4 January 2001
I woke up at 5:30 a.m. with a feeling which was a strange mixture of anticipation, confidence and a vague fear of the unknown. A lot was at stake for Indian aeronautics that day. It was the day the Light Combat Aircraft (LCA), Technology Demonstrator-1 (TD-1) was to take to the air for the first time, and I, as the man in charge of the flight test programme, was responsible for the safety of the test flight. The telephone rang at 6:30 a.m. It was Dr Kota Harinarayana, the Programme Director, confirming that the aircraft had completed its pre-flight checks and was being towed to the flight line. Though the planned take-off was at 10 a.m., the flight briefing was to start at 8 a.m. I raced to the National Flight Test Centre (NFTC) located at the HAL airport, Bengaluru.
Shortly after I got there, Dr V.K. Aatre, Scientific Adviser to the Raksha Mantri and Director-General, Aeronautical Development Agency, Dr Kota, and Mr K. Nagraj, Chief Executive of the Centre for Military Airworthiness and Certification arrived. I had requested the Chief of the Air Staff (CAS), Air Chief Marshal Anil Tipnis, to be at NFTC by 7:45 a.m. for the briefing as he was going to pilot one of the two Mirage 2000 chase aircraft. He arrived five minutes early, and after a quick pre-flight medical conducted by Sqn. Ldr. Anjali Alam of the Institute of Aerospace Medicine, for the five pilots involved in the day's flying, we assembled in the briefing room.
42 year-old Wg. Cdr. Rajiv Kothiyal (Kothi), a graduate of the United States Air Force Test Pilots School, was the pilot chosen for the hazardous mission. Hazardous, not because of negligence on any one's part, but because of the many new technologies in the aircraft, especially the quadruplex digital fly-by-wire Flight Control System (FCS) and the 'glass' cockpit, both of which had been developed indigenously for the first time.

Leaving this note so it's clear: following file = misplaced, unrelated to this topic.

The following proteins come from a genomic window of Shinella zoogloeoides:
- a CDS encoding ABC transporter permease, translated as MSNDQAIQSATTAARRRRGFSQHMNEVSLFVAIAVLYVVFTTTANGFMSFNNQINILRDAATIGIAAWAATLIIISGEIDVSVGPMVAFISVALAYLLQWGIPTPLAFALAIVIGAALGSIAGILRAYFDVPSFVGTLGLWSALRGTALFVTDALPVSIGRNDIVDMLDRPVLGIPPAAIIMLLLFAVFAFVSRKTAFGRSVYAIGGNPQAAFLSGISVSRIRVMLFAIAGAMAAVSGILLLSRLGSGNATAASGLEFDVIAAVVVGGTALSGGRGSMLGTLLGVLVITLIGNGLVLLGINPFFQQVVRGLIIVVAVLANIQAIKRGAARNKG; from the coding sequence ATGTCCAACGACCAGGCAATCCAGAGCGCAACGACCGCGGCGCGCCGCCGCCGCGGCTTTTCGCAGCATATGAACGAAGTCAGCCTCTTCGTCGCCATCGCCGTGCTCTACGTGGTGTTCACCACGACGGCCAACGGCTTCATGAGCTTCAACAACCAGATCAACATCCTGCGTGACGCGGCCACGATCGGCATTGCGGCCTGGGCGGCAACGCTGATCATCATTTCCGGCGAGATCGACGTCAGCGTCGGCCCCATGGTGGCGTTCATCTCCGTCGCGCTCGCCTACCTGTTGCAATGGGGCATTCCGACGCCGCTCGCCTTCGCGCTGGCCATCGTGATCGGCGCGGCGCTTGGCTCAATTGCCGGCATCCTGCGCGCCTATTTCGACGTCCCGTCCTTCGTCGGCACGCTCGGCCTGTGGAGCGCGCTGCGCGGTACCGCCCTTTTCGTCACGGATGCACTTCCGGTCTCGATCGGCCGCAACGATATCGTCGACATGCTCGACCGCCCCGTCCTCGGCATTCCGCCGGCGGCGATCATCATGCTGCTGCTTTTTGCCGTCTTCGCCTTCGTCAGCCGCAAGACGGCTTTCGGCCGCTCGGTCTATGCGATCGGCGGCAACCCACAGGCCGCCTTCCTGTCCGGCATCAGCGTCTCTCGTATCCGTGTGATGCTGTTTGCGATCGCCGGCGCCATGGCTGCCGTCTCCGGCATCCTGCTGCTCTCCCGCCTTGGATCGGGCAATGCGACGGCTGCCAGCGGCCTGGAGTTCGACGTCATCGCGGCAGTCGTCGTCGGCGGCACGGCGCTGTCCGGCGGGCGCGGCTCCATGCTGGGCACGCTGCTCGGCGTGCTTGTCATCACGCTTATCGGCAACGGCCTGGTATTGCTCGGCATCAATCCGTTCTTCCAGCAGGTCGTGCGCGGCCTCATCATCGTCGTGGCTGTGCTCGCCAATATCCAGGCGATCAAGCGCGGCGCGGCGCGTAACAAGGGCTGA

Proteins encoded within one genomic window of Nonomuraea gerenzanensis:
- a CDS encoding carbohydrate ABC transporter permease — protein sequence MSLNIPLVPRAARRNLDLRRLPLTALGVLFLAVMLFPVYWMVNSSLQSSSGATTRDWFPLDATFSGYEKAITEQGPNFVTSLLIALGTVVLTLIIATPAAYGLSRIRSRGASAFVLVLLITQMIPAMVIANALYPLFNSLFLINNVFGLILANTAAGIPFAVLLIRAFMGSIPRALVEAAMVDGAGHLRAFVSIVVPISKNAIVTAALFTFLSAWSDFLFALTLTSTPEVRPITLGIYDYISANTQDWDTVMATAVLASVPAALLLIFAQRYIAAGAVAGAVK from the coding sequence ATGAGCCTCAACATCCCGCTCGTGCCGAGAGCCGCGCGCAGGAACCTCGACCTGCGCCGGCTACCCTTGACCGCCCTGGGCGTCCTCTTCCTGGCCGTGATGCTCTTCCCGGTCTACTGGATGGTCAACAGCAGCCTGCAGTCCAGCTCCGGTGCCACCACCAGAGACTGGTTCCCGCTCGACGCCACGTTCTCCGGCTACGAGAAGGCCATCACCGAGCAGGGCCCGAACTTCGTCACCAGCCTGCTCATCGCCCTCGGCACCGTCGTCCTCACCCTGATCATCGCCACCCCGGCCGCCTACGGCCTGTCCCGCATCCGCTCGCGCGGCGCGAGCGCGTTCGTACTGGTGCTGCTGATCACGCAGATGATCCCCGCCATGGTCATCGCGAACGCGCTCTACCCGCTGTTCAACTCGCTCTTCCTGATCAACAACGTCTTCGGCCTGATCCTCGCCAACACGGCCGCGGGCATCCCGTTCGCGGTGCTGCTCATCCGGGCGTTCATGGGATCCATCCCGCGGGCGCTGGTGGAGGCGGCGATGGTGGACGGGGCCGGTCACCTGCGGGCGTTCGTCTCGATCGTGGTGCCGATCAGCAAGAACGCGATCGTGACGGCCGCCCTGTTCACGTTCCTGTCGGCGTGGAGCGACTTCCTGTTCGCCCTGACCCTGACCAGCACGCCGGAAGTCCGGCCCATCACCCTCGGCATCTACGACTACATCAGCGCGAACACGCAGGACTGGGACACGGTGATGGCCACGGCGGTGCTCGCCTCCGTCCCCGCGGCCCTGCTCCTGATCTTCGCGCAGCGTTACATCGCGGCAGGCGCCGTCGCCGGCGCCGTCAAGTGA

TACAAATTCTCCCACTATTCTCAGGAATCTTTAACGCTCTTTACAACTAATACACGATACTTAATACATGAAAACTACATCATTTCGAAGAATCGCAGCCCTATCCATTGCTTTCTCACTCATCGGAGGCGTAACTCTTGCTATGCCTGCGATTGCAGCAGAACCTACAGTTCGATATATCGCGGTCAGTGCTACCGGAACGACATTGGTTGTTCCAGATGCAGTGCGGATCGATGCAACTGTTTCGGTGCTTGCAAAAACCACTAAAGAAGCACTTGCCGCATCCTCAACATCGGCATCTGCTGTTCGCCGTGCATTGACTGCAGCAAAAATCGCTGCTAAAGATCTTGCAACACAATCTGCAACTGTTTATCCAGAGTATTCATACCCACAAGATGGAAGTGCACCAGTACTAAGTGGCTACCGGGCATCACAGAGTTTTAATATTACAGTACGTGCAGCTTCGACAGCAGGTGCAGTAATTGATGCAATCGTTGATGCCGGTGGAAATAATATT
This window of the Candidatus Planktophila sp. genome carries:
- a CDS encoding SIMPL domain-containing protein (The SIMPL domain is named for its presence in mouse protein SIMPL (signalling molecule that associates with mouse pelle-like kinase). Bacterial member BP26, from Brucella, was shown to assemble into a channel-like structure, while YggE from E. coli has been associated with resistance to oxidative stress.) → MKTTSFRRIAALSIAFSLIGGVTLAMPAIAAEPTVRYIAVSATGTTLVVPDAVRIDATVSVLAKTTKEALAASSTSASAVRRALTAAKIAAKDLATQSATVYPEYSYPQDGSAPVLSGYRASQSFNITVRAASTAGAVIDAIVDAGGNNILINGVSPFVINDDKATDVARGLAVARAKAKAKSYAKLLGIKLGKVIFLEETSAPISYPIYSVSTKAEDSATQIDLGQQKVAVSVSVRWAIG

The briefing began and Kothi did not show any sign of nervousness. In fact, he exuded an air of quiet confidence as he described the flight profile and told the crew of the two chase aircraft, what exactly he expected of them in the event of an in-flight emergency. We ran through an elaborate list of emergencies that could occur and discussed the action to be taken for each eventuality. Two helicopter crews were also present; one was to be on airborne standby with a doctor on board and one on the ground. The weather was fine with cloudless skies and light winds. Ideal conditions for the first flight of a prototype.
I went with Kothi to the flight line where the aircraft was parked. It was all white as prototype aircraft are usually painted in a high visibility paint scheme for ease of optical tracking. It looked beautiful and had IAF roundels on its wings and the tricolour flash on the tail fin. The tail number was KH 2001 in honour of Dr Kota Harinarayana and the year of the first flight.
Though no official announcement of the first flight had been made, HAL and ADA personnel had thronged vantage points on the roofs of surrounding buildings not wanting to miss watching Indian aviation history being made. Kothi finished his walk around inspection of the aircraft and I said 'Kothi, we have done our homework well. The flight controls and all systems have behaved perfectly during the ground tests and high speed taxi runs. You shouldn't have a problem. Best of luck.' Of course my heart was in my mouth as I spoke but I did not let my feelings show. Dr Kota also came and wished Kothiyal the very best. A number of VIPs who were not present at the briefing had gone straight to the viewing point by the side of the runway.
I rushed back to the telemetry monitoring control room and positioned myself next to Wg. Cdr. Raveendran (Ravi), the test director who was in front of the master monitoring console. Ravi was a Flight Test Engineer who had graduated from the Ecole du Personnel Navigant d'Essais et de Reception (EPNER) France and had spent six years in the LCA programme. He had profound knowledge of every system on the aircraft. The prototype was extensively instrumented with 400 parameters being acquired from critical systems and telemetered in real time to the ground station. A further 800 parameters were being acquired and stored in a tape recorder on board. We had 16 monitoring consoles in the room, each console manned by a systems specialist keeping a watchful eye on the performance of his or her system. The engine, fuel, hydraulics, electrics, environmental control, brakes, flight control system, vibrations and strains at critical locations on the airframe were being monitored for the flight. Video cameras located with the telemetry antenna gave the test director a good view of the aircraft on the flight line as well as the runway in use and the approach funnel. None of the other specialists could see the video screen and all the curtains were drawn to permit them to concentrate on monitoring the performance of their system, and to report immediately any anomaly noticed to the test director on the intercom.